Oscars: Amid Confusion, 'Moonlight' Named Best Picture in a Celebration of Diversity

While 'La La Land' took home six awards, it was denied the big prize on a night when both presenters and winners used the Academy Awards stage to offer a rebuke to President Trump.

As if to send a message to President Donald Trump and his bleak and dark vision of America, the 89th Oscars celebrated diversity and inclusiveness by naming Moonlight, director Barry Jenkins' sensitive treatment of one very particular black life, the best picture of the year on Sunday.

But Moonlight's win came amid the most unusual, confusing and dramatic final minutes in Oscar history.

Warren Beatty, joined by his Bonnie & Clyde co-star Faye Dunaway, were the final presenters as Beatty said of this year's nominees, "Our goal in politics is the same as our goal in art, and that's to get to the truth." He continued that this year's nominees "show us the increasing diversity in our community, and our respect for diversity and freedom all over the world." 

Beatty opened the envelope, read it, seemed to pause and stutter a bit, and then handed it to Dunaway, who announced "La La Land!" The crew behind the modern-day musical crowded the stage as its producers began to take turns expressing their thanks, when, following a burst of sudden activity, La La Land producer Jordan Horowitz said, "There's been a mistake. Moonlight, you won best picture."

Moonlight, which earlier in the evening picked up awards for supporting actor Mahershala Ali and its adapted screenplay by director Barry Jenkins and Tarell Alvin McCraney, had won the big prize — just as it had the day before when the A24 release was also hailed as the year's best feature at the Film Independent Spirit Awards.

As the Moonlight team, including producers Adele Romanski and Plan B's Dede Gardner and Jeremy Kleiner, stepped forward, Jenkins exclaimed, "Even in my dreams, this could not be true." Earlier, in accepting the screenplay award, McCraney, upon whose semi-autobiographical play In Moonlight Black Boys Look Blue the film is based, had said, "This goes out to all of those black and brown boys and girls and non-gender-conforming [people] who don't see themselves." 

Until that final climactic moment, though, La La Land, which won six awards, appeared poised to dance off with the big prize. The show was well into its second half when what appeared to be a growing La La Land lovefest began as it won the award for production design, which was picked up by the husband-and-wife team of David Wasco and Sandy Reynolds-Wasco. And though it lost the film editing award to Hacksaw Ridge's John Gilbert, La La Land got back on track when Linus Sandgren claimed the award for best cinematography. Momentum built as the film first picked up the award for best score, written by Justin Hurwitz, and then best song, "City of Stars," written by Hurwitz and lyricists Benj Pasek and Justin Paul, with Paul using the moment to say, "I was educated in public schools where arts and culture were valued."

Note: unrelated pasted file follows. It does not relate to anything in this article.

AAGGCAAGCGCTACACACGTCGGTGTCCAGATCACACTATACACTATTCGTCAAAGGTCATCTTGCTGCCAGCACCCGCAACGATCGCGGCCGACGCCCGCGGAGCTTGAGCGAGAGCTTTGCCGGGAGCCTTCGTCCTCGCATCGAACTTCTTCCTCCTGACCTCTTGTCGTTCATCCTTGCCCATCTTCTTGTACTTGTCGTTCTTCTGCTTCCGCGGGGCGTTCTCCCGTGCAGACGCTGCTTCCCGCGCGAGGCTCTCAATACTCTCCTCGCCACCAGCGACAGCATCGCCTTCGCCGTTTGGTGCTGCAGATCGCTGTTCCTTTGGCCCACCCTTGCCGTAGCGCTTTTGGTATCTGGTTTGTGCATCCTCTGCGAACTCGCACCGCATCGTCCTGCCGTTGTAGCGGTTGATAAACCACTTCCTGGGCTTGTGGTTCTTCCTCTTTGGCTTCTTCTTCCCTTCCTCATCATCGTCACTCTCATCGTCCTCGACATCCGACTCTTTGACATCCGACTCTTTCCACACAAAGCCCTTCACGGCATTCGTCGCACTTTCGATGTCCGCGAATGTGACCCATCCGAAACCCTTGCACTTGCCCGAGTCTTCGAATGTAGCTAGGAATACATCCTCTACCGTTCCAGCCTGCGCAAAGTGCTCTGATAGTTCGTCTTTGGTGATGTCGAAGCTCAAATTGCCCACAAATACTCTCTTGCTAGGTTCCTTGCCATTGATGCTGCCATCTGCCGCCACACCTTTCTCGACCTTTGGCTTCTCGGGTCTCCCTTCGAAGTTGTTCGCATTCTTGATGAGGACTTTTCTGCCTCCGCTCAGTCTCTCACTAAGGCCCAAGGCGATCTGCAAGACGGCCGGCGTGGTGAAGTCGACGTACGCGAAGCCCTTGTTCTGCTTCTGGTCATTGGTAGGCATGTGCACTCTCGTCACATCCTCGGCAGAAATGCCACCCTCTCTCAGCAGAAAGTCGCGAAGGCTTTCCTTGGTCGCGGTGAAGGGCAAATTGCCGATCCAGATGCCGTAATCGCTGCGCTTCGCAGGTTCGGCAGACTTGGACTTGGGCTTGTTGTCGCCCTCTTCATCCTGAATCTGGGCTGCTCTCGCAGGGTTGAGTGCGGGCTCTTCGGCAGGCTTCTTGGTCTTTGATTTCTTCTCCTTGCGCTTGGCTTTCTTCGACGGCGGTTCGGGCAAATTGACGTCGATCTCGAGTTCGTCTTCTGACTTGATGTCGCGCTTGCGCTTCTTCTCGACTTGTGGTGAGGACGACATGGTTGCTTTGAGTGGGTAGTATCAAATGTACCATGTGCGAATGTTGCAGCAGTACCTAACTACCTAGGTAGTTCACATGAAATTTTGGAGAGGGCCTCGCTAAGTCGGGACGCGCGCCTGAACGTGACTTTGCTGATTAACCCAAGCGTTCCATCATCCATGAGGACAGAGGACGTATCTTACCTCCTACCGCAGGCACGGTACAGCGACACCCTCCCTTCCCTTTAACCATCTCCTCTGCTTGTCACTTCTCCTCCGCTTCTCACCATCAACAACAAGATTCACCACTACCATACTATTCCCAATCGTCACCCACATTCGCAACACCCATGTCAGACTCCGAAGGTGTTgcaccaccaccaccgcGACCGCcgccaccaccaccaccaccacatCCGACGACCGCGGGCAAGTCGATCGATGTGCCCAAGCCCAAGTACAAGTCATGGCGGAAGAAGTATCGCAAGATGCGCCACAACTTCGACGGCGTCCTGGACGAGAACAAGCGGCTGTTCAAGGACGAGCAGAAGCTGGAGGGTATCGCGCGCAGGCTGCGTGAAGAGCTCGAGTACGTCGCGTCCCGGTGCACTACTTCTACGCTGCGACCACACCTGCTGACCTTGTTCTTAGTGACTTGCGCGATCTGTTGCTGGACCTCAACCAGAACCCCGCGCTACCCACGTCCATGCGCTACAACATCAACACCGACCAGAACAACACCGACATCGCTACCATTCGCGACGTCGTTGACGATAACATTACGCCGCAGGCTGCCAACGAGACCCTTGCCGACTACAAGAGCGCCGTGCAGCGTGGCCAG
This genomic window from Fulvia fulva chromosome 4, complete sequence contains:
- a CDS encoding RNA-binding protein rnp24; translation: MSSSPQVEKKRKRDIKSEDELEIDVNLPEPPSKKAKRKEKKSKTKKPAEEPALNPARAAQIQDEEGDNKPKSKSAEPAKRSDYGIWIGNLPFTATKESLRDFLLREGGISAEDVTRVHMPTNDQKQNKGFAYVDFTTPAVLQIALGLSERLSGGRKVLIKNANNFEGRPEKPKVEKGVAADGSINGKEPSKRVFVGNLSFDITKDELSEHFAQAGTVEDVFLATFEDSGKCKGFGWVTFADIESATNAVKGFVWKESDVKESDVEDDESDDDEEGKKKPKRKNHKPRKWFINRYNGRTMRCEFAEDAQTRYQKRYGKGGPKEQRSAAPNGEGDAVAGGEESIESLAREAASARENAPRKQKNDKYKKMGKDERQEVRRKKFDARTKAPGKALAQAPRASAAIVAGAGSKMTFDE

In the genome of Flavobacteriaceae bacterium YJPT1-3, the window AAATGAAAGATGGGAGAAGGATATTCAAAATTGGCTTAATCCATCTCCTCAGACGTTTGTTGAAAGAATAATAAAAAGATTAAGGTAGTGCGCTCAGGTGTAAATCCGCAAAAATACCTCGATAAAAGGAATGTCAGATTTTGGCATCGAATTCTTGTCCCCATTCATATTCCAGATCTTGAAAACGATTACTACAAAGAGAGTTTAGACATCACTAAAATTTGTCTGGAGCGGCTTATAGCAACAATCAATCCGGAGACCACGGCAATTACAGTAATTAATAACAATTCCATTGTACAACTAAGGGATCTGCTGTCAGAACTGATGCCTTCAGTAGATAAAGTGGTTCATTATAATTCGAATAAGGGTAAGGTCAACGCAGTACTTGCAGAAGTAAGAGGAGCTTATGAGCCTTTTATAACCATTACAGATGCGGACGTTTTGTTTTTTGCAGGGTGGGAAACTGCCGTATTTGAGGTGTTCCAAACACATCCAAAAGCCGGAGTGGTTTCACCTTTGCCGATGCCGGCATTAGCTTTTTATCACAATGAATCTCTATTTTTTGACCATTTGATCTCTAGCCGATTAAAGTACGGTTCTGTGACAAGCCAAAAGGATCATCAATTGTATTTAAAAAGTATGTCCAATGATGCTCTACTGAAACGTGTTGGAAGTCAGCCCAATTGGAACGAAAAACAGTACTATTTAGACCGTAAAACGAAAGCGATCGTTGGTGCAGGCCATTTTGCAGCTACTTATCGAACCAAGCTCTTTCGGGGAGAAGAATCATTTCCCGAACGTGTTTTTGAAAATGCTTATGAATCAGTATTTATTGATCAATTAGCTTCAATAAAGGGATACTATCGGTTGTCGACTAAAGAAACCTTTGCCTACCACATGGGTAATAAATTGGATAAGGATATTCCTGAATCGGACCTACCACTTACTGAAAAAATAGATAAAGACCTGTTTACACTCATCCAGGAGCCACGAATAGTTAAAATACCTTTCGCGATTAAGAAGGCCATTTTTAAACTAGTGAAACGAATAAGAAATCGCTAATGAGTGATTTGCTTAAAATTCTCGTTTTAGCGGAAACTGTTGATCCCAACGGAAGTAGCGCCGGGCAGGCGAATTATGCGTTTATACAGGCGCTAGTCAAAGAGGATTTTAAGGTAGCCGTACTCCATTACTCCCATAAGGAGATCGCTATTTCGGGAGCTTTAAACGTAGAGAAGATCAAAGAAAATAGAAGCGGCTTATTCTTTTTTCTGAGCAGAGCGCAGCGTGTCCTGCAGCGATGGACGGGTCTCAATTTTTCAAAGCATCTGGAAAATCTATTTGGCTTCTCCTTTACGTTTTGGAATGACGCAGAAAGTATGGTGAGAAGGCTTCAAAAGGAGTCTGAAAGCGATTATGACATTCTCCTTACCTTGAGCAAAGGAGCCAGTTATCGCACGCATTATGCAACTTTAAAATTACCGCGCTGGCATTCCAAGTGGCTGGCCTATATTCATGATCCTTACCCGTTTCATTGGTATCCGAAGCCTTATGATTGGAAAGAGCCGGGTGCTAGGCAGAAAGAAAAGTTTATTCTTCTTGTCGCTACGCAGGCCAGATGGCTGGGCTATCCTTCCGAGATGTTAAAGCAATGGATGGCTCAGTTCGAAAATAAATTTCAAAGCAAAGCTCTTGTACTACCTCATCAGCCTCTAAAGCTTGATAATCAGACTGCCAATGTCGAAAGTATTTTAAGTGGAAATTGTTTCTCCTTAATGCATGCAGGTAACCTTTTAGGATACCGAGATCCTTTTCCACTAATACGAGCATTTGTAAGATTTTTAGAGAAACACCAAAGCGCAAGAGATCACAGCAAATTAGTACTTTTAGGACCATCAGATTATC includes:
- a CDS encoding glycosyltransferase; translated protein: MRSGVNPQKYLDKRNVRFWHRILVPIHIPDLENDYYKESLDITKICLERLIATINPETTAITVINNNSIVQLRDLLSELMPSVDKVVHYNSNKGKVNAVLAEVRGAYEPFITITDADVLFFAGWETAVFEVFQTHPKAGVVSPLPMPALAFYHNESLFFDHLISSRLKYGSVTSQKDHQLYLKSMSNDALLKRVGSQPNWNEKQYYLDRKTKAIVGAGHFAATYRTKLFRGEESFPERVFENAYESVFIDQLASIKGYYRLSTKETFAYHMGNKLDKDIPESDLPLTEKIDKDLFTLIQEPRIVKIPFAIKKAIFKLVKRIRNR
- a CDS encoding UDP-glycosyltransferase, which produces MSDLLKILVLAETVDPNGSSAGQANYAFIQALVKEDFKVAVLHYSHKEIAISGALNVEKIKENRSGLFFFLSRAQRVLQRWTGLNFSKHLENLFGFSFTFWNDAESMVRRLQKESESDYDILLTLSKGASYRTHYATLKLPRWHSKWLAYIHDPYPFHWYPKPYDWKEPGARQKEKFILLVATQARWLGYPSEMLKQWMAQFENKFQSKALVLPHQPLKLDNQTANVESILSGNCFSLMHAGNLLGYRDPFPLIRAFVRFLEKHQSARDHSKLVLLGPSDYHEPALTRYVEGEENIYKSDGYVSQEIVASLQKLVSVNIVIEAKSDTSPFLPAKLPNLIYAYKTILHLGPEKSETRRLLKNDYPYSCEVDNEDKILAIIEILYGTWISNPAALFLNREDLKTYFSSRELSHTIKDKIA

Damien Chazelle, the youngest director ever to win the best directing Oscar, was up next. He concluded his thank-yous by acknowledging his girlfriend, Olivia Hamilton, saying, "This is a movie about love, and I was lucky enough to fall in love while making it." And the dance continued as Emma Stone, who plays the movie's hopeful young actress, was called to the stage to accept best actress honors. Holding her Oscar, she said, "I still have a lot of growing and learning and work to do, and this [award] is a really beautiful symbol to continue on that journey."

Moments earlier, best actor honors went to Casey Affleck for playing a grief-stricken man in Manchester by the Sea, which also earned writer-director Kenneth Lonergan the best original screenplay award.

Viola Davis earned a standing ovation when she picked up her expected Oscar as best supporting actress for Fences, in which she plays a long-suffering wife who both understands and challenges her husband. Brimming with emotion, the actress — who can now add an Oscar to a shelf that also holds a Tony and an Emmy — testified, "I became an artist and thank God I did, because we are the only profession that celebrates what it means to live a life." And, among her thank-yous, she particularly praised Fences playwright August Wilson for exhuming and exalting ordinary people.